Title: Speak No Evil
Author: Uzodinma Iweala
Genre: Literary Fiction
Number of Pages: 215
Niru is gay and when his conservative Nigerian-American parents find out, his life falls apart and he’s put through conversion therapy by his furious father. His best friend Meredith is unwittingly the reason he’s outed and after he comes back from being ‘cured’ and having people lay hands on him they start to drift apart. The first part of the book is all about Niru and his struggles with his sexuality, it’s absolutely heartbreaking to see how his mom and dad (especially his dad) treat him.
It feels so raw and real and I hated his dad so much, but he was also a believable and multi-faceted character. The second part of the book is narrated by Meredith as she returns to her home city of Washington D.C. and reminisces about the tragedy that changed her life forever. I didn’t like this part nearly as much as the first one, and I didn’t think the two sections were completely cohesive. I found myself wishing Niru’s story had gone in an entirely different direction, the tragic event is a little bit contrived and it didn’t feel like the ‘right’ way to end it.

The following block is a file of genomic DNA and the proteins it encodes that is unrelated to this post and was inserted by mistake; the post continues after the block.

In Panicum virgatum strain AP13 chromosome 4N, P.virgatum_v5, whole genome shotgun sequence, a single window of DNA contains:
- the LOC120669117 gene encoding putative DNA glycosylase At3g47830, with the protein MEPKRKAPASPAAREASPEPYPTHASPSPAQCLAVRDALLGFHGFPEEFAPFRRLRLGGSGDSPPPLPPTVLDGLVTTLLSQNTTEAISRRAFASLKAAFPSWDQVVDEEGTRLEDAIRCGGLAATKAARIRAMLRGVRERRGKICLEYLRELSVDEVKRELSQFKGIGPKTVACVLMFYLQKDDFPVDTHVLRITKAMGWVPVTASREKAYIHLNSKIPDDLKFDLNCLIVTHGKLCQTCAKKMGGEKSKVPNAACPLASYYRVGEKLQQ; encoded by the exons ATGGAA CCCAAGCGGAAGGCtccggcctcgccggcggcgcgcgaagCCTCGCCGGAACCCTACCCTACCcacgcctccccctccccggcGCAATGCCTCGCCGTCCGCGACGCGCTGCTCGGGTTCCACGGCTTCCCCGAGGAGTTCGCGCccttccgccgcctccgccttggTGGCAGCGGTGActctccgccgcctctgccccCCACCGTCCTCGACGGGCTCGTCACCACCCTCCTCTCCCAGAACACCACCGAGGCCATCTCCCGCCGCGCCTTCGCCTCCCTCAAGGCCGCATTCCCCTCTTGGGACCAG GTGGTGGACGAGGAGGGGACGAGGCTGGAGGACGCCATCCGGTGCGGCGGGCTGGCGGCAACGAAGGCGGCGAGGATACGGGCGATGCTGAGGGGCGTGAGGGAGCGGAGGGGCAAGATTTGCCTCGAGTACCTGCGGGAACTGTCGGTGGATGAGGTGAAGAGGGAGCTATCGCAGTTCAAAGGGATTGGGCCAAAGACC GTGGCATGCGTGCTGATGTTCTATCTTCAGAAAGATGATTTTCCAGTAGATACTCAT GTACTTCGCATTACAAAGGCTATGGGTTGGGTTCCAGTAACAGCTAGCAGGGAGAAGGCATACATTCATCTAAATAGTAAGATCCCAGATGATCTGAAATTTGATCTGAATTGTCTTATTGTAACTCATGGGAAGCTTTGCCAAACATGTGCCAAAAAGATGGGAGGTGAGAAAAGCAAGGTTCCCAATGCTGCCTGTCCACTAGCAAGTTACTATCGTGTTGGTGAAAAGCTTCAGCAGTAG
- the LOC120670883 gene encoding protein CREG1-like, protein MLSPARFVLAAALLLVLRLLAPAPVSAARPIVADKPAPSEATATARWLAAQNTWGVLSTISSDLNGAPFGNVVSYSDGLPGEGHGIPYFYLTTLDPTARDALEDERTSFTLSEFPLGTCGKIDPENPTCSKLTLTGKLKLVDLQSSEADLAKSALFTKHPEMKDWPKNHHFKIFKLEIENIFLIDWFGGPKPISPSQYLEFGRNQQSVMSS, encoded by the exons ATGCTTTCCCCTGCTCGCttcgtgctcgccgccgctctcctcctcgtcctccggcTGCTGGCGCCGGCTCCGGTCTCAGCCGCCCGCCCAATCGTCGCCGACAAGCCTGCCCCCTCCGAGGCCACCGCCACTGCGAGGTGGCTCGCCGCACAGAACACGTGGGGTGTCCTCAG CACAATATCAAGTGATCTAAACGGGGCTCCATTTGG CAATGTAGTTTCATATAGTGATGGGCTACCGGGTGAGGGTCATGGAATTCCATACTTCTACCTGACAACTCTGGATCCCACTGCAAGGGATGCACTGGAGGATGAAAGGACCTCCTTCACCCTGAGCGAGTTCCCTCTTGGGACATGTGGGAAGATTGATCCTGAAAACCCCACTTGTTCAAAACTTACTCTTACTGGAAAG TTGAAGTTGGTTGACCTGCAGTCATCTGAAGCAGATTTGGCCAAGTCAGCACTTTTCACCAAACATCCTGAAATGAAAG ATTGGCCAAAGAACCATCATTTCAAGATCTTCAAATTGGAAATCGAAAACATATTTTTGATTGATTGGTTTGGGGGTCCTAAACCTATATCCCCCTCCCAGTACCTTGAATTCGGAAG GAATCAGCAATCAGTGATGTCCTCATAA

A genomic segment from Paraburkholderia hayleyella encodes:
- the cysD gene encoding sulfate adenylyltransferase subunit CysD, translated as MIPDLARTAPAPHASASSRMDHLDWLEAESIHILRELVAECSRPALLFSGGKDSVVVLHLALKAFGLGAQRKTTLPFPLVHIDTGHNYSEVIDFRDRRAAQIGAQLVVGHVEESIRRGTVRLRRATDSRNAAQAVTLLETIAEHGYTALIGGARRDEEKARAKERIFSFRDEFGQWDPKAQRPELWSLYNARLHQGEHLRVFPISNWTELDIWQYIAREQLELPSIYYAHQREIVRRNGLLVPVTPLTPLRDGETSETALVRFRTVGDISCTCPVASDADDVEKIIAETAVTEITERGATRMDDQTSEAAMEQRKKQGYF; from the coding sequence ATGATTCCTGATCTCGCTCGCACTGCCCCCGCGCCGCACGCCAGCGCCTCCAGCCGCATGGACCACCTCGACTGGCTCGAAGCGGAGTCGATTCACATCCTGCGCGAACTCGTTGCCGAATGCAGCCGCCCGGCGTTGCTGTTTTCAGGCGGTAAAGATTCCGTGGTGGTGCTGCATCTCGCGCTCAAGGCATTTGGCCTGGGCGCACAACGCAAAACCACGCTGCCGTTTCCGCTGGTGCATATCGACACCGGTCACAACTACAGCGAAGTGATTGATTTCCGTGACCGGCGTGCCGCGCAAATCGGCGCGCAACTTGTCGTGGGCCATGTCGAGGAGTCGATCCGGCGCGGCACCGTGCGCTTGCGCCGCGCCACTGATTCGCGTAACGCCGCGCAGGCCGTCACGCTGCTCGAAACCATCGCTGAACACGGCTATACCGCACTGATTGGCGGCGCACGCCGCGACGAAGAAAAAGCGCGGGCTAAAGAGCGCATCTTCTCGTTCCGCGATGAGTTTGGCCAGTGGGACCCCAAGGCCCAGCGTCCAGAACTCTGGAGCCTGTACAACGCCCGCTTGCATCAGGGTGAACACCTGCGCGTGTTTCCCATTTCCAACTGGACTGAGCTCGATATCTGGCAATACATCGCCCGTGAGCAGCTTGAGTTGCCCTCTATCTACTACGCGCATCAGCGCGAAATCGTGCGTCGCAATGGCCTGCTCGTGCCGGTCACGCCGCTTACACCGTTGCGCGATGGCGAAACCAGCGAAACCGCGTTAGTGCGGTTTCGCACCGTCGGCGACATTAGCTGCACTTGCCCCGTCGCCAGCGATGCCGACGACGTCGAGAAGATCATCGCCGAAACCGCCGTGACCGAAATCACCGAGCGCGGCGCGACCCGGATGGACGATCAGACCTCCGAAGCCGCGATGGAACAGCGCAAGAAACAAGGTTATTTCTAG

Meredith wasn’t as memorable as Niru, and I wished the book had focused entirely on him instead. The best thing about this book is it’s beautifully written- the prose is easy to read but it flows like poetry. There are so many excerpts I wanted to write down in a notebook because they were so captivating. I thought this book better than Beasts of No Nation (by the same author) even though I liked both. You really get a sense that he’s really grown as a writer and I’m interested in seeing what he’ll come up with next.